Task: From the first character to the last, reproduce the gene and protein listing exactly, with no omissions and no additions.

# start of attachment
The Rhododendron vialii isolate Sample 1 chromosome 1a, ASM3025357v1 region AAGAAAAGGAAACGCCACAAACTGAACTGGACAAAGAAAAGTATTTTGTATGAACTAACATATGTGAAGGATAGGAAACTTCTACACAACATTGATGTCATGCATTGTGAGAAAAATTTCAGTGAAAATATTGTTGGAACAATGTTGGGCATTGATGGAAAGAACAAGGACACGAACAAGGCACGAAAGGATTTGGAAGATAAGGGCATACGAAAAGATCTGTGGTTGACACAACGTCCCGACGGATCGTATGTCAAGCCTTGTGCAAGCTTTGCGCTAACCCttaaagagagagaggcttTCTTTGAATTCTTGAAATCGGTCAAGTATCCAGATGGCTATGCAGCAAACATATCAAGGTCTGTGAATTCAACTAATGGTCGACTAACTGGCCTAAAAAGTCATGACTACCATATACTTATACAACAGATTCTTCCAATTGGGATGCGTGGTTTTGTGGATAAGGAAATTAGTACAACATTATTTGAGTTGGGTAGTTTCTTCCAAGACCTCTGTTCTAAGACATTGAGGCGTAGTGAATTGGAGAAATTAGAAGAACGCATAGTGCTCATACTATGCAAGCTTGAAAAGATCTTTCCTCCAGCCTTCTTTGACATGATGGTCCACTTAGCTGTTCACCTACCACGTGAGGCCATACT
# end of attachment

The Rhododendron vialii isolate Sample 1 chromosome 1a, ASM3025357v1 region AAGAAAAGGAAACGCCACAAACTGAACTGGACAAAGAAAAGTATTTTGTATGAACTAACATATGTGAAGGATAGGAAACTTCTACACAACATTGATGTCATGCATTGTGAGAAAAATTTCAGTGAAAATATTGTTGGAACAATGTTGGGCATTGATGGAAAGAACAAGGACACGAACAAGGCACGAAAGGATTTGGAAGATAAGGGCATACGAAAAGATCTGTGGTTGACACAACGTCCCGACGGATCGTATGTCAAGCCTTGTGCAAGCTTTGCGCTAACCCttaaagagagagaggcttTCTTTGAATTCTTGAAATCGGTCAAGTATCCAGATGGCTATGCAGCAAACATATCAAGGTCTGTGAATTCAACTAATGGTCGACTAACTGGCCTAAAAAGTCATGACTACCATATACTTATACAACAGATTCTTCCAATTGGGATGCGTGGTTTTGTGGATAAGGAAATTAGTACAACATTATTTGAGTTGGGTAGTTTCTTCCAAGACCTCTGTTCTAAGACATTGAGGCGTAGTGAATTGGAGAAATTAGAAGAACGCATAGTGCTCATACTATGCAAGCTTGAAAAGATCTTTCCTCCAGCCTTCTTTGACATGATGGTCCACTTAGCTGTTCACCTACCACGTGAGGCCATACT